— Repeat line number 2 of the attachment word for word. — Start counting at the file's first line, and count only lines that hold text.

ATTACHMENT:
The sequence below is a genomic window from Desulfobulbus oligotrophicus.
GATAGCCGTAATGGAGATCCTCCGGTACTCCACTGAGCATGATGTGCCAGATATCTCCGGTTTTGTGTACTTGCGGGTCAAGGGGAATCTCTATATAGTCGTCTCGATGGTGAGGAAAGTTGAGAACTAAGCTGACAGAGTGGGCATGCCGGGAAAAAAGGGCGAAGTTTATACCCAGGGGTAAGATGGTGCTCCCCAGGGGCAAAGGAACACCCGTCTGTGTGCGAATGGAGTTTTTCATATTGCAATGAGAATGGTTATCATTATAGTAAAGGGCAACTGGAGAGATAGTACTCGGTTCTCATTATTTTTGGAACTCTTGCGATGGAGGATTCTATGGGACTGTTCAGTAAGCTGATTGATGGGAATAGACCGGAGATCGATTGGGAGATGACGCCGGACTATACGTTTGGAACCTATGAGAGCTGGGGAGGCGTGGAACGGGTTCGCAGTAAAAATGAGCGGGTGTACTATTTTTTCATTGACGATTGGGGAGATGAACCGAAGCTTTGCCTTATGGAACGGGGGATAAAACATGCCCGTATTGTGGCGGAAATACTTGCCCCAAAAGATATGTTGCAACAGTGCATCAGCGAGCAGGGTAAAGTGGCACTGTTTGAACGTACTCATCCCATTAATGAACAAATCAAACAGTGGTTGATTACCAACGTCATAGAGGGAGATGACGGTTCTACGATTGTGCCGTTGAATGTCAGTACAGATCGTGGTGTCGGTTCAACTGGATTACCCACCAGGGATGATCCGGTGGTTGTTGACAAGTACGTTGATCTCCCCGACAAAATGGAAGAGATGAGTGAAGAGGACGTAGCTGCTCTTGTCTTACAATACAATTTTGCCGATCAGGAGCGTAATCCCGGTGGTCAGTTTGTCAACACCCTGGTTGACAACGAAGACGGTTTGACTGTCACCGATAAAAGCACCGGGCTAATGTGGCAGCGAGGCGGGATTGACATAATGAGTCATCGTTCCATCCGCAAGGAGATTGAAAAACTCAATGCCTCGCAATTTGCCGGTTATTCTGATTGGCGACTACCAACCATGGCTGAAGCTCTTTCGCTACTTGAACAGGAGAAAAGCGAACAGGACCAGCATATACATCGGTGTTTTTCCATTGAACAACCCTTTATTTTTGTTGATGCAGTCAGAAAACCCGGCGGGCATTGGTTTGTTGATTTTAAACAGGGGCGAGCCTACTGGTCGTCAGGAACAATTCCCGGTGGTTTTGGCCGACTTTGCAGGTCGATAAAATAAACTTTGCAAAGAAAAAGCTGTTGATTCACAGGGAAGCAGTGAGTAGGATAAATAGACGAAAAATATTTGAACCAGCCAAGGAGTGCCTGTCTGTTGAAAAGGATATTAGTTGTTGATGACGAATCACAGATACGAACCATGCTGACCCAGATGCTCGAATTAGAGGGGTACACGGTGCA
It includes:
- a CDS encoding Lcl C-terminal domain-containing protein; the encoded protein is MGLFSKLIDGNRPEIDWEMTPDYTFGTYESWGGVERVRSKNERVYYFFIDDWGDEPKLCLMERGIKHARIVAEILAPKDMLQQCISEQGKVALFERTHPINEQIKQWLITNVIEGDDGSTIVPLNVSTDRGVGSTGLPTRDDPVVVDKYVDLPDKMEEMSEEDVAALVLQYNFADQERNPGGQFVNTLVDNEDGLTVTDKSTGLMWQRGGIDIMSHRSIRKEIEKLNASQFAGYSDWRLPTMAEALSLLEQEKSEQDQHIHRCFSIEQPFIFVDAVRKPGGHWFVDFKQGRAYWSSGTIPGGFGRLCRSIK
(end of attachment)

GATAGCCGTAATGGAGATCCTCCGGTACTCCACTGAGCATGATGTGCCAGATATCTCCGGTTTTGTGTACTTGCGGGTCAAGGGGAATCTCTATATAGTCGTCTCGATGGTGAGGAAAGTTGAGAACTAAGCTGACAGAGTGGGCATGCCGGGAAAAAAGGGCGAAGTTTATACCCAGGGGTAAGATGGTGCTCCCCAGGGGCAAAGGAACACCCGTCTGTGTGCGAATGGAGTTTTTCATATTGCAATGAGAATGGTTATCATTATAGTAAAGGGCAACTGGAGAGATAGTACTCGGTTCTCATTATTTTTGGAACTCTTGCGATGGAGGATTCTATGGGACTGTTCAGTAAGCTGATTGATGGGAATAGACCGGAGATCGATTGGGAGATGACGCCGGACTATACGTTTGGAACCTATGAGAGCTGGGGAGGCGTGGAACGGGTTCGCAGTAAAAATGAGCGGGTGTACTATTTTTTCATTGACGATTGGGGAGATGAACCGAAGCTTTGCCTTATGGAACGGGGGATAAAACATGCCCGTATTGTGGCGGAAATACTTGCCCCAAAAGATATGTTGCAACAGTGCATCAGCGAGCAGGGTAAAGTGGCACTGTTTGAACGTACTCATCCCATTAATGAACAAATCAAACAGTGGTTGATTACCAACGTCATAGAGGGAGATGACGGTTCTACGATTGTGCCGTTGAATGTCAGTACAGATCGTGGTGTCGGTTCAACTGGATTACCCACCAGGGATGATCCGGTGGTTGTTGACAAGTACGTTGATCTCCCCGACAAAATGGAAGAGATGAGTGAAGAGGACGTAGCTGCTCTTGTCTTACAATACAATTTTGCCGATCAGGAGCGTAATCCCGGTGGTCAGTTTGTCAACACCCTGGTTGACAACGAAGACGGTTTGACTGTCACCGATAAAAGCACCGGGCTAATGTGGCAGCGAGGCGGGATTGACATAATGAGTCATCGTTCCATCCGCAAGGAGATTGAAAAACTCAATGCCTCGCAATTTGCCGGTTATTCTGATTGGCGACTACCAACCATGGCTGAAGCTCTTTCGCTACTTGAACAGGAGAAAAGCGAACAGGACCAGCATATACATCGGTGTTTTTCCATTGAACAACCCTTTATTTTTGTTGATGCAGTCAGAAAACCCGGCGGGCATTGGTTTGTTGATTTTAAACAGGGGCGAGCCTACTGGTCGTCAGGAACAATTCCCGGTGGTTTTGGCCGACTTTGCAGGTCGATAAAATAAACTTTGCAAAGAAAAAGCTGTTGATTCACAGGGAAGCAGTGAGTAGGATAAATAGACGAAAAATATTTGAACCAGCCAAGGAGTGCCTGTCTGTTGAAAAGGATATTAGTTGTTGATGACGAATCACAGATACGAACCATGCTGACCCAGATGCTCGAATTAGAGGGGTACACGGTGCA